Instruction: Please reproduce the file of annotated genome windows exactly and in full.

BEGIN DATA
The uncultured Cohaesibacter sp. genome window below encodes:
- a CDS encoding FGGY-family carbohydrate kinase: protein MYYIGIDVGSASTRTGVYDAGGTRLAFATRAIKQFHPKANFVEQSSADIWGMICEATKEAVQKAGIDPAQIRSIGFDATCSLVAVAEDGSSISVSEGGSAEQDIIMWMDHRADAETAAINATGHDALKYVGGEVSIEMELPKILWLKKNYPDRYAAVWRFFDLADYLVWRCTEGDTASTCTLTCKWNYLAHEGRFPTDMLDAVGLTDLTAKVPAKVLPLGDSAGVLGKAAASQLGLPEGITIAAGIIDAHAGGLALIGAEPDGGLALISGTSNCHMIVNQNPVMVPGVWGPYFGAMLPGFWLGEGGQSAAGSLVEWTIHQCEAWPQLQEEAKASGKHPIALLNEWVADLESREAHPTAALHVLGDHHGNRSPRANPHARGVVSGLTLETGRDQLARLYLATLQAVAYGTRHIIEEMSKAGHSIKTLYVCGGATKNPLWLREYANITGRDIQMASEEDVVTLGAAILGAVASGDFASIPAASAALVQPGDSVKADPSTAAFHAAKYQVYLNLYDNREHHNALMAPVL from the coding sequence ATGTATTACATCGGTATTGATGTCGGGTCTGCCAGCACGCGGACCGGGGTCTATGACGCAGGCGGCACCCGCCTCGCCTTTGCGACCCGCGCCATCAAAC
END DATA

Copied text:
The uncultured Cohaesibacter sp. genome window below encodes:
- a CDS encoding FGGY-family carbohydrate kinase: protein MYYIGIDVGSASTRTGVYDAGGTRLAFATRAIKQFHPKANFVEQSSADIWGMICEATKEAVQKAGIDPAQIRSIGFDATCSLVAVAEDGSSISVSEGGSAEQDIIMWMDHRADAETAAINATGHDALKYVGGEVSIEMELPKILWLKKNYPDRYAAVWRFFDLADYLVWRCTEGDTASTCTLTCKWNYLAHEGRFPTDMLDAVGLTDLTAKVPAKVLPLGDSAGVLGKAAASQLGLPEGITIAAGIIDAHAGGLALIGAEPDGGLALISGTSNCHMIVNQNPVMVPGVWGPYFGAMLPGFWLGEGGQSAAGSLVEWTIHQCEAWPQLQEEAKASGKHPIALLNEWVADLESREAHPTAALHVLGDHHGNRSPRANPHARGVVSGLTLETGRDQLARLYLATLQAVAYGTRHIIEEMSKAGHSIKTLYVCGGATKNPLWLREYANITGRDIQMASEEDVVTLGAAILGAVASGDFASIPAASAALVQPGDSVKADPSTAAFHAAKYQVYLNLYDNREHHNALMAPVL from the coding sequence ATGTATTACATCGGTATTGATGTCGGGTCTGCCAGCACGCGGACCGGGGTCTATGACGCAGGCGGCACCCGCCTCGCCTTTGCGACCCGCGCCATCAAAC